“Because the law requires that judges no matter how corrupt, who do not act in the clear absence of jurisdiction while performing a judicial act, are immune from suit, former Judge Ciavarella will escape liability for the vast majority of his conduct in this action. This is, to be sure, against the popular will, but it is the very oath which he is alleged to have so indecently, cavalierly, baselessly and willfully violated for personal gain that requires this Court to find him immune from suit”, District Judge A. Richard Caputo in H.T., et al, v. Ciavarella, Jr, et al, Case No. 3:09-cv-00286-ARC in the U.S. District Court for the Middle District of Pennsylvania, Document 336, page 18, November 20, 2009. This is about judges who were sentencing kids to juvenile detention for kickbacks.

Thursday, January 29, 2015

Poor, poor Ms. Gasparini

Disciplinary prosecutor Mary Gasparini wants to have the court punish me for allegedly revealing what was in my disciplinary proceedings despite a prohibition from a court order (which was not true, of course, but she does not care anyway).

The problem that Mary Gasparini has is that now she has an interest to either:

(1) withdraw the entire disciplinary proceedings against me, or;
(2) drag those proceedings on so that the proceedings should never end, which is impossible even for her.


Because by Judiciary Law 90(10) as soon as attorney disciplinary proceeding ends and an attorney's license is suspended or revoked, ALL records of such proceedings become public as a matter of statutory law.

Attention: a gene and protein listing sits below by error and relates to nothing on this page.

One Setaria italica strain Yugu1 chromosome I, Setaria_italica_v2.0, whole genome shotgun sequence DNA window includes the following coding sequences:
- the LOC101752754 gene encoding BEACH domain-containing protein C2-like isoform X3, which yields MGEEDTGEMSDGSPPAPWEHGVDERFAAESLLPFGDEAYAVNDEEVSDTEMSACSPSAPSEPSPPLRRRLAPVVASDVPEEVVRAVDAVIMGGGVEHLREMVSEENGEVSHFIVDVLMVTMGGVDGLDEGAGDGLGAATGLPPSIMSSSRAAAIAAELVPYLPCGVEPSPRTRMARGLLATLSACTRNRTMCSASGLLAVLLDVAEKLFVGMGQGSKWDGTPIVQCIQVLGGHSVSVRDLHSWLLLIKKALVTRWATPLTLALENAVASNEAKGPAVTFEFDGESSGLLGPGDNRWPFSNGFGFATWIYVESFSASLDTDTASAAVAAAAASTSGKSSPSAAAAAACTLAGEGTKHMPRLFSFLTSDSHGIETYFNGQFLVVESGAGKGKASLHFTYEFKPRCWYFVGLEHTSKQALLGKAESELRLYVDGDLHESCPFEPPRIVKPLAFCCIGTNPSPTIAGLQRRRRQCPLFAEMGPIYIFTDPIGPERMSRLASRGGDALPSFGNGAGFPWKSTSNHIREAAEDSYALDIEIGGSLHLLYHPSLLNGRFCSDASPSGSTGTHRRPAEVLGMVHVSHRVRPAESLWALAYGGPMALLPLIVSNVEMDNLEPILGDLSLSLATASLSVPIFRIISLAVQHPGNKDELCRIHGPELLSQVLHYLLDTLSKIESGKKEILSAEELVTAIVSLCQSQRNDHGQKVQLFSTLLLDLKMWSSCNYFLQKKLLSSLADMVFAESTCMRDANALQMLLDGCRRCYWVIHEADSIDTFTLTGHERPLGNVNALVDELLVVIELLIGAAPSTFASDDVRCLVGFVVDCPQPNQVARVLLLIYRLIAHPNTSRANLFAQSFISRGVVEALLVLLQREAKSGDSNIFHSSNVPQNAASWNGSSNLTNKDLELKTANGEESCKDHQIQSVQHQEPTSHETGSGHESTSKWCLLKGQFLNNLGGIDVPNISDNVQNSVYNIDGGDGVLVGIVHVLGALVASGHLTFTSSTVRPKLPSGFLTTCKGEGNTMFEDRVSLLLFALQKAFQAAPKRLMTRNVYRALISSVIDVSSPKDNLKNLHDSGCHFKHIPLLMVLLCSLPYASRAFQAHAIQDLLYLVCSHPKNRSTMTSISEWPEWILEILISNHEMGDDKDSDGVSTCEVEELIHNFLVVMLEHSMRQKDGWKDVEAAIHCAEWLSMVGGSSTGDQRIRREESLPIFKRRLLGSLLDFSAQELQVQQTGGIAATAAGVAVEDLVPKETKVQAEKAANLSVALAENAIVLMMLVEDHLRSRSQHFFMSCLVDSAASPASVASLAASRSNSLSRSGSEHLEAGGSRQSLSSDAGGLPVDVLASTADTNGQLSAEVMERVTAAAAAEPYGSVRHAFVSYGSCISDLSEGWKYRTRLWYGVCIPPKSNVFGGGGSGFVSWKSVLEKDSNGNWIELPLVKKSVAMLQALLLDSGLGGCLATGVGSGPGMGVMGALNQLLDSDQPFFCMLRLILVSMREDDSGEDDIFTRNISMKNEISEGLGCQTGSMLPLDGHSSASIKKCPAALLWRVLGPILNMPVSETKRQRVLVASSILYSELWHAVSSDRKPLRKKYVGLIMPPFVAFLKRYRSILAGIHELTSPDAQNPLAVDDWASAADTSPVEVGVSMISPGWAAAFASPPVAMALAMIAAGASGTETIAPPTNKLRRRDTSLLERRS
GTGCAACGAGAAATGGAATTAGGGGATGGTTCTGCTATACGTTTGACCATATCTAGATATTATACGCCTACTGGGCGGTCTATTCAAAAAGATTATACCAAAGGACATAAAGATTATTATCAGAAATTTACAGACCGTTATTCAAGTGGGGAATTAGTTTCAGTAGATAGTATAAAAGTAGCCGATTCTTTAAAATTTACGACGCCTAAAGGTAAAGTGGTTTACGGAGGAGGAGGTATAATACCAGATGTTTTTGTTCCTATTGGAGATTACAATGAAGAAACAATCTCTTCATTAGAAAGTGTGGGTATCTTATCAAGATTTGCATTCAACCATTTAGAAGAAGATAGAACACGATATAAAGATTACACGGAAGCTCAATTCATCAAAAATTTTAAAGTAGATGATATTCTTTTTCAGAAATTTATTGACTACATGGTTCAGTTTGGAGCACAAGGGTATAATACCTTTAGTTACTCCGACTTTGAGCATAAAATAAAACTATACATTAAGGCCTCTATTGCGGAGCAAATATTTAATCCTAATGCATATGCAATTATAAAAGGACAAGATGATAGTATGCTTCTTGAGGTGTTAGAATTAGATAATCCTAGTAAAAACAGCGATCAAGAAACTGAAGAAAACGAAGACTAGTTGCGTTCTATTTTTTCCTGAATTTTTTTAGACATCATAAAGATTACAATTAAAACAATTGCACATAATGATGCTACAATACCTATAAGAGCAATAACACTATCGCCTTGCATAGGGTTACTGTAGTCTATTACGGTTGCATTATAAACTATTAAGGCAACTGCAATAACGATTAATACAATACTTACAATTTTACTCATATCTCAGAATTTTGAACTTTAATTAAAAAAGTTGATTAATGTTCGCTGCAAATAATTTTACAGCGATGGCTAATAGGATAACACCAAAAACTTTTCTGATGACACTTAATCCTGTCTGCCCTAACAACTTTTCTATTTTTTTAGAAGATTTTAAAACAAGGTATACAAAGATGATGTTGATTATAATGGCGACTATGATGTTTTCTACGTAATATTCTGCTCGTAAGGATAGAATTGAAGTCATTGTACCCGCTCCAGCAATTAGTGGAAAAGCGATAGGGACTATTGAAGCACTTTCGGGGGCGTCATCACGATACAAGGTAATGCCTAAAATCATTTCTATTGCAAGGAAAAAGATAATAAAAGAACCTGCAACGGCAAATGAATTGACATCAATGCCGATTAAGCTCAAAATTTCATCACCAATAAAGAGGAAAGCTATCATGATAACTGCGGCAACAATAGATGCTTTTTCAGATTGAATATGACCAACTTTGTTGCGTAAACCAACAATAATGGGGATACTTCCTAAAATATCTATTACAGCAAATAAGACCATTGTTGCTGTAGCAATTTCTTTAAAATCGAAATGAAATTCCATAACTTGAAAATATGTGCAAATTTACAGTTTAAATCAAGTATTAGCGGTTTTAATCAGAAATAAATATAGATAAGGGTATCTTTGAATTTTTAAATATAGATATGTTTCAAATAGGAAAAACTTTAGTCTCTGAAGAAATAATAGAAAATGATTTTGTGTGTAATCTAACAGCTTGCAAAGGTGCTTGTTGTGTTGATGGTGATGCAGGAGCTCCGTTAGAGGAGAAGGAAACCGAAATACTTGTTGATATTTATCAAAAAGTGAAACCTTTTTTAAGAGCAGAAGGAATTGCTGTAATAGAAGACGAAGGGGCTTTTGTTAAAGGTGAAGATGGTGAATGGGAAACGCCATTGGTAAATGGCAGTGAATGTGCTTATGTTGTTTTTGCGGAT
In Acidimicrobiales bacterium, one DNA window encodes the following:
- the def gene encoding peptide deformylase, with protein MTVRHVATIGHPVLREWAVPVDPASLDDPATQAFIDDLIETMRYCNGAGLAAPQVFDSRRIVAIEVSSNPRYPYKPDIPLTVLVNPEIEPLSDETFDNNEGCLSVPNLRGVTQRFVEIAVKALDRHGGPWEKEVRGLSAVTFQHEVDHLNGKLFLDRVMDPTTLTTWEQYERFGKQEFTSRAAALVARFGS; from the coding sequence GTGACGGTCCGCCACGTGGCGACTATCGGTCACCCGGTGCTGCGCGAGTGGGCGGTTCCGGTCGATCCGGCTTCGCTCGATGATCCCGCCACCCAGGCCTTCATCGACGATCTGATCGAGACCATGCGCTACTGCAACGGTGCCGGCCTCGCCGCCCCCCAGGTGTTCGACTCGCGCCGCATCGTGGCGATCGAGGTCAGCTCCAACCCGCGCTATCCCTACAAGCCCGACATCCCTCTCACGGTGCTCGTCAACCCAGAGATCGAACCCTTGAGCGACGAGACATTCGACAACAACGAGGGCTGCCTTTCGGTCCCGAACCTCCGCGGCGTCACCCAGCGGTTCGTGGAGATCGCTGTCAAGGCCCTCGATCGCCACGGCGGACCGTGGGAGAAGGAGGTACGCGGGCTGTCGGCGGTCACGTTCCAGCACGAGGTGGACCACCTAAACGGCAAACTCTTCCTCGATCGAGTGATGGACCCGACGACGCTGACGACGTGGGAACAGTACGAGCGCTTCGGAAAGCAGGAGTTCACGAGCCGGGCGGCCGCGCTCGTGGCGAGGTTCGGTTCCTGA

Of course, records of criminal proceedings are also open to the public, with only three exceptions:

(1)  identity of sex offense victim (and only after conviction);
(2) pre-sentencing report of the defendant;
(3) identity of a confidential informant who did not testify.

None of these exceptions apply in my case, so records of my civil-turned-criminal proceedings under the civil caption are now open to the public, thanks to Mary Gasparini.

This is the first time I see (and I represented people in disciplinary proceedings and researched a number of cases all over this country) when I see disciplinary prosecutors fighting so desperately against the attorney they are prosecuting trying to prevent the attorney from revealing to the public what exactly they are doing in the disciplinary proceedings.

Mary Gasparini's desperation got to the point that she forgot completely what she was doing and inadvertently opened proceedings to the public by attempting to make them criminal - filing a "notice of motion", in a civil action, for criminal contempt of court against me.

Poor, poor Mary Gasparini.

I understand that the whip that you are holding over the heads of attorneys in this state is so scary that you think you do not have to know the law or have any shred of integrity to be a disciplinary prosecutor.

But, sometimes you slip on your own incompetence, misconduct and desire for revenge.

Poor, poor Mary Gasparini.

What will you do now that you opened the very records that you wanted the public not to see?